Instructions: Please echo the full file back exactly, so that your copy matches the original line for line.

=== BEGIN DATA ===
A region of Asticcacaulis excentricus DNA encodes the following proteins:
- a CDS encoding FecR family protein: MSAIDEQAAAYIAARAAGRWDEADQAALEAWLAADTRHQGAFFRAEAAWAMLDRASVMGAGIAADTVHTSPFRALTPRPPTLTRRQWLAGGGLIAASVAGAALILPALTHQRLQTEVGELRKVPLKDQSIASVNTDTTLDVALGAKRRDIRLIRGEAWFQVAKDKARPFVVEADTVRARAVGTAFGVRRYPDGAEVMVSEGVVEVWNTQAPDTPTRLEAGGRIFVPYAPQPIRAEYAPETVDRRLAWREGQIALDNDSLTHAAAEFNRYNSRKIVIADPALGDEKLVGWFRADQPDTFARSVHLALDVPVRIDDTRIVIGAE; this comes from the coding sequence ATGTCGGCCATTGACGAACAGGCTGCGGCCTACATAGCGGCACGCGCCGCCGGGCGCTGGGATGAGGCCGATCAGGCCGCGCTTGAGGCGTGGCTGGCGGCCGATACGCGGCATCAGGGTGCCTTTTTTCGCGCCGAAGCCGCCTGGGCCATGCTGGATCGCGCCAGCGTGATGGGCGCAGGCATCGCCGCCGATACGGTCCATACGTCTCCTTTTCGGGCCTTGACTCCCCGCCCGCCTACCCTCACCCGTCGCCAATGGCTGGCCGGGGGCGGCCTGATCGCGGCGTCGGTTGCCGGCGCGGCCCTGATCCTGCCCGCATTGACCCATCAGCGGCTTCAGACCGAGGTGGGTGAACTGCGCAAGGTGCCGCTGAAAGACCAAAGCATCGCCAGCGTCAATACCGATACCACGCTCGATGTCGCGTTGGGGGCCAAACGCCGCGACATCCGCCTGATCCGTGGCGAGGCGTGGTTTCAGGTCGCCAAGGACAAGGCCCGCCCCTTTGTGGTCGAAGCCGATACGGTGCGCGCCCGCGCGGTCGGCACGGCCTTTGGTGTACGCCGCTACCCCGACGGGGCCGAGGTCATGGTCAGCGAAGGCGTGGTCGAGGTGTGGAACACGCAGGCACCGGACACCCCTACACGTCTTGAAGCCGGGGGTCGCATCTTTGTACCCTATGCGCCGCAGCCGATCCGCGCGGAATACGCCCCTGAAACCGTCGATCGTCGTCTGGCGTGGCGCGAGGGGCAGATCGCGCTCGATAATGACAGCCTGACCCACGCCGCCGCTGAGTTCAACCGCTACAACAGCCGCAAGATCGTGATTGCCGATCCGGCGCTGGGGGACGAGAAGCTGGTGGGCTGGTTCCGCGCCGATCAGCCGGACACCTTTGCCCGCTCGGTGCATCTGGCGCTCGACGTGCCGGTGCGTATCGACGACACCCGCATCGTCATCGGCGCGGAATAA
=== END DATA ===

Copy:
A region of Asticcacaulis excentricus DNA encodes the following proteins:
- a CDS encoding FecR family protein: MSAIDEQAAAYIAARAAGRWDEADQAALEAWLAADTRHQGAFFRAEAAWAMLDRASVMGAGIAADTVHTSPFRALTPRPPTLTRRQWLAGGGLIAASVAGAALILPALTHQRLQTEVGELRKVPLKDQSIASVNTDTTLDVALGAKRRDIRLIRGEAWFQVAKDKARPFVVEADTVRARAVGTAFGVRRYPDGAEVMVSEGVVEVWNTQAPDTPTRLEAGGRIFVPYAPQPIRAEYAPETVDRRLAWREGQIALDNDSLTHAAAEFNRYNSRKIVIADPALGDEKLVGWFRADQPDTFARSVHLALDVPVRIDDTRIVIGAE; this comes from the coding sequence ATGTCGGCCATTGACGAACAGGCTGCGGCCTACATAGCGGCACGCGCCGCCGGGCGCTGGGATGAGGCCGATCAGGCCGCGCTTGAGGCGTGGCTGGCGGCCGATACGCGGCATCAGGGTGCCTTTTTTCGCGCCGAAGCCGCCTGGGCCATGCTGGATCGCGCCAGCGTGATGGGCGCAGGCATCGCCGCCGATACGGTCCATACGTCTCCTTTTCGGGCCTTGACTCCCCGCCCGCCTACCCTCACCCGTCGCCAATGGCTGGCCGGGGGCGGCCTGATCGCGGCGTCGGTTGCCGGCGCGGCCCTGATCCTGCCCGCATTGACCCATCAGCGGCTTCAGACCGAGGTGGGTGAACTGCGCAAGGTGCCGCTGAAAGACCAAAGCATCGCCAGCGTCAATACCGATACCACGCTCGATGTCGCGTTGGGGGCCAAACGCCGCGACATCCGCCTGATCCGTGGCGAGGCGTGGTTTCAGGTCGCCAAGGACAAGGCCCGCCCCTTTGTGGTCGAAGCCGATACGGTGCGCGCCCGCGCGGTCGGCACGGCCTTTGGTGTACGCCGCTACCCCGACGGGGCCGAGGTCATGGTCAGCGAAGGCGTGGTCGAGGTGTGGAACACGCAGGCACCGGACACCCCTACACGTCTTGAAGCCGGGGGTCGCATCTTTGTACCCTATGCGCCGCAGCCGATCCGCGCGGAATACGCCCCTGAAACCGTCGATCGTCGTCTGGCGTGGCGCGAGGGGCAGATCGCGCTCGATAATGACAGCCTGACCCACGCCGCCGCTGAGTTCAACCGCTACAACAGCCGCAAGATCGTGATTGCCGATCCGGCGCTGGGGGACGAGAAGCTGGTGGGCTGGTTCCGCGCCGATCAGCCGGACACCTTTGCCCGCTCGGTGCATCTGGCGCTCGACGTGCCGGTGCGTATCGACGACACCCGCATCGTCATCGGCGCGGAATAA